Trade showdown

Who’s paying the tariffs on Chinese goods? A new report says it isn’t the Chinese

Mitchell Hartman Nov 25, 2019
HTML EMBED:
COPY
Chinese police officers watch a cargo ship at a port in Qingdao in China's eastern Shandong province in 2018. AFP via Getty Images
Trade showdown

Who’s paying the tariffs on Chinese goods? A new report says it isn’t the Chinese

Mitchell Hartman Nov 25, 2019
Chinese police officers watch a cargo ship at a port in Qingdao in China's eastern Shandong province in 2018. AFP via Getty Images
HTML EMBED:
COPY

A new report from the Federal Reserve Bank of New York finds that the cost of tariffs on Chinese imports is being borne primarily by buyers in the U.S., not Chinese sellers.

Federal Reserve economists analyzed import price data and found that Chinese exporters have not appreciably lowered their prices to absorb the cost of tariffs, which are now 25% on approximately $250 billion of imports from China.

Instead, Chinese companies have sacrificed market share to competitors in Asia and Europe that aren’t subject to tariffs.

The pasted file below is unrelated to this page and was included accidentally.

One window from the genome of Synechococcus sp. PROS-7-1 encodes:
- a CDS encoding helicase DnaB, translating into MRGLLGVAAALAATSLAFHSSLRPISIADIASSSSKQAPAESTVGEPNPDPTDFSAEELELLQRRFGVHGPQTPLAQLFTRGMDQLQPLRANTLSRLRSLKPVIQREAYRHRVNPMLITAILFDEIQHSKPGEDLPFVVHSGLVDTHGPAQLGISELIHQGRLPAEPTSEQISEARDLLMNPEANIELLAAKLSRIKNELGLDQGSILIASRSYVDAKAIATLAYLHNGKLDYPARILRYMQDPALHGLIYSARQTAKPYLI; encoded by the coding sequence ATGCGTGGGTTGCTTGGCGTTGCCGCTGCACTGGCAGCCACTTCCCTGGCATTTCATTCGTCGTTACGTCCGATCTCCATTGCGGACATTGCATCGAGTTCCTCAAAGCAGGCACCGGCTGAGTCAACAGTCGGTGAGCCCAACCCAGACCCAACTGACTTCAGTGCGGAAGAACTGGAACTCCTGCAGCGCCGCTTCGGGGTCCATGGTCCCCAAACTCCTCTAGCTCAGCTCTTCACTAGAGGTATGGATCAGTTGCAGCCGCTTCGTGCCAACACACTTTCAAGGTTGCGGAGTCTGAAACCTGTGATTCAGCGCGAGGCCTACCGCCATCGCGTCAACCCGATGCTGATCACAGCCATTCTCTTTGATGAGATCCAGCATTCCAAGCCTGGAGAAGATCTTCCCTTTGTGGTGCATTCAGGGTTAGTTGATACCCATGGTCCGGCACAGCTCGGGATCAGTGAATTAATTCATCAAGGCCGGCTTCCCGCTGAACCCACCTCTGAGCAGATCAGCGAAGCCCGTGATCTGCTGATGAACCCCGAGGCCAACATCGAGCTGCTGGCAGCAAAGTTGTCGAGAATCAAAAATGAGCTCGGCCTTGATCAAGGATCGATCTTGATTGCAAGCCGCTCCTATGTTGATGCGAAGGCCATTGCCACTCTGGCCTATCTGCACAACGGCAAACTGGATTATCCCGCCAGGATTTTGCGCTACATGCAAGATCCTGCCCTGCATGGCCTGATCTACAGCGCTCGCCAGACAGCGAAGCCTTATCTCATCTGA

Those tariffs, which the New York Fed report calls “a form of taxation,” are being paid by U.S. businesses (manufacturers, wholesalers and retailers) and consumers through higher prices.

We’re here to help you navigate this changed world and economy.

Our mission at Marketplace is to raise the economic intelligence of the country. It’s a tough task, but it’s never been more important.

In the past year, we’ve seen record unemployment, stimulus bills, and reddit users influencing the stock market. Marketplace helps you understand it all, will fact-based, approachable, and unbiased reporting.

Generous support from listeners and readers is what powers our nonprofit news—and your donation today will help provide this essential service. For just $5/month, you can sustain independent journalism that keeps you and thousands of others informed.